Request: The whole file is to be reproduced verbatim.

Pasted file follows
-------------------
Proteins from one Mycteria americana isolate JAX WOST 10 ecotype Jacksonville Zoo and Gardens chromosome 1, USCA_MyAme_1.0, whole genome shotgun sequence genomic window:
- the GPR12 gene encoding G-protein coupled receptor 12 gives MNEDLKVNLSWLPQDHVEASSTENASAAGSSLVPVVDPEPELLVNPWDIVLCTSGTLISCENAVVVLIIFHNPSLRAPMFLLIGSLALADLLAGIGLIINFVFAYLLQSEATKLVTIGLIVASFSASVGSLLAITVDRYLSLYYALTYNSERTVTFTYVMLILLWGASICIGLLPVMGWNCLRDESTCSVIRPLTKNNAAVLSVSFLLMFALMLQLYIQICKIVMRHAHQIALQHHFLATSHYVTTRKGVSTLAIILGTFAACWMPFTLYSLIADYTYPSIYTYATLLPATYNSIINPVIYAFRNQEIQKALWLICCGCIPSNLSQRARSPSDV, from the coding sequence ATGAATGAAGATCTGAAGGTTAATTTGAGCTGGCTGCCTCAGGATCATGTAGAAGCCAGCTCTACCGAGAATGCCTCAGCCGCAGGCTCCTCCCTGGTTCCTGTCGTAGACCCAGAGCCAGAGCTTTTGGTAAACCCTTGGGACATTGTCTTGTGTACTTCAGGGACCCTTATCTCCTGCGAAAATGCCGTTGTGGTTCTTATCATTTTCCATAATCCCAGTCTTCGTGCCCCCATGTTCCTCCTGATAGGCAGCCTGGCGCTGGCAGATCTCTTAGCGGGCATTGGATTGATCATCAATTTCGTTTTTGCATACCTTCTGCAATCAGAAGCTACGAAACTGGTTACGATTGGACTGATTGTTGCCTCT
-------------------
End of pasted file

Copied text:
Proteins from one Mycteria americana isolate JAX WOST 10 ecotype Jacksonville Zoo and Gardens chromosome 1, USCA_MyAme_1.0, whole genome shotgun sequence genomic window:
- the GPR12 gene encoding G-protein coupled receptor 12 gives MNEDLKVNLSWLPQDHVEASSTENASAAGSSLVPVVDPEPELLVNPWDIVLCTSGTLISCENAVVVLIIFHNPSLRAPMFLLIGSLALADLLAGIGLIINFVFAYLLQSEATKLVTIGLIVASFSASVGSLLAITVDRYLSLYYALTYNSERTVTFTYVMLILLWGASICIGLLPVMGWNCLRDESTCSVIRPLTKNNAAVLSVSFLLMFALMLQLYIQICKIVMRHAHQIALQHHFLATSHYVTTRKGVSTLAIILGTFAACWMPFTLYSLIADYTYPSIYTYATLLPATYNSIINPVIYAFRNQEIQKALWLICCGCIPSNLSQRARSPSDV, from the coding sequence ATGAATGAAGATCTGAAGGTTAATTTGAGCTGGCTGCCTCAGGATCATGTAGAAGCCAGCTCTACCGAGAATGCCTCAGCCGCAGGCTCCTCCCTGGTTCCTGTCGTAGACCCAGAGCCAGAGCTTTTGGTAAACCCTTGGGACATTGTCTTGTGTACTTCAGGGACCCTTATCTCCTGCGAAAATGCCGTTGTGGTTCTTATCATTTTCCATAATCCCAGTCTTCGTGCCCCCATGTTCCTCCTGATAGGCAGCCTGGCGCTGGCAGATCTCTTAGCGGGCATTGGATTGATCATCAATTTCGTTTTTGCATACCTTCTGCAATCAGAAGCTACGAAACTGGTTACGATTGGACTGATTGTTGCCTCT